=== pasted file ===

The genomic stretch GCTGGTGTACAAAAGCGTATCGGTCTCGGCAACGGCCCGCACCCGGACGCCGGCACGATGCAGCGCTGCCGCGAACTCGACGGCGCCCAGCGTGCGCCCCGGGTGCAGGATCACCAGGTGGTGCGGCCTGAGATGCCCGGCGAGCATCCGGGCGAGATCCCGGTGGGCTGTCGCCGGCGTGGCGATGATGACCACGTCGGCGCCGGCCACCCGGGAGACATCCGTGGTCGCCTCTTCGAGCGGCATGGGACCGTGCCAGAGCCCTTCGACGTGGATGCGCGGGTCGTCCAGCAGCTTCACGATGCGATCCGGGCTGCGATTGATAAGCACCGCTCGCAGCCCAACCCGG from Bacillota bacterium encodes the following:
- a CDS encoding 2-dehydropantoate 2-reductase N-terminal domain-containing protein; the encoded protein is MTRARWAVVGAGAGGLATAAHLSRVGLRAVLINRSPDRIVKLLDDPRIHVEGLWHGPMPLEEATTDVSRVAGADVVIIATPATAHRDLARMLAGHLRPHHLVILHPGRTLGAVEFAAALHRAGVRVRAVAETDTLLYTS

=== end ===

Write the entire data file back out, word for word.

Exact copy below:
The genomic stretch GCTGGTGTACAAAAGCGTATCGGTCTCGGCAACGGCCCGCACCCGGACGCCGGCACGATGCAGCGCTGCCGCGAACTCGACGGCGCCCAGCGTGCGCCCCGGGTGCAGGATCACCAGGTGGTGCGGCCTGAGATGCCCGGCGAGCATCCGGGCGAGATCCCGGTGGGCTGTCGCCGGCGTGGCGATGATGACCACGTCGGCGCCGGCCACCCGGGAGACATCCGTGGTCGCCTCTTCGAGCGGCATGGGACCGTGCCAGAGCCCTTCGACGTGGATGCGCGGGTCGTCCAGCAGCTTCACGATGCGATCCGGGCTGCGATTGATAAGCACCGCTCGCAGCCCAACCCGG from Bacillota bacterium encodes the following:
- a CDS encoding 2-dehydropantoate 2-reductase N-terminal domain-containing protein; the encoded protein is MTRARWAVVGAGAGGLATAAHLSRVGLRAVLINRSPDRIVKLLDDPRIHVEGLWHGPMPLEEATTDVSRVAGADVVIIATPATAHRDLARMLAGHLRPHHLVILHPGRTLGAVEFAAALHRAGVRVRAVAETDTLLYTS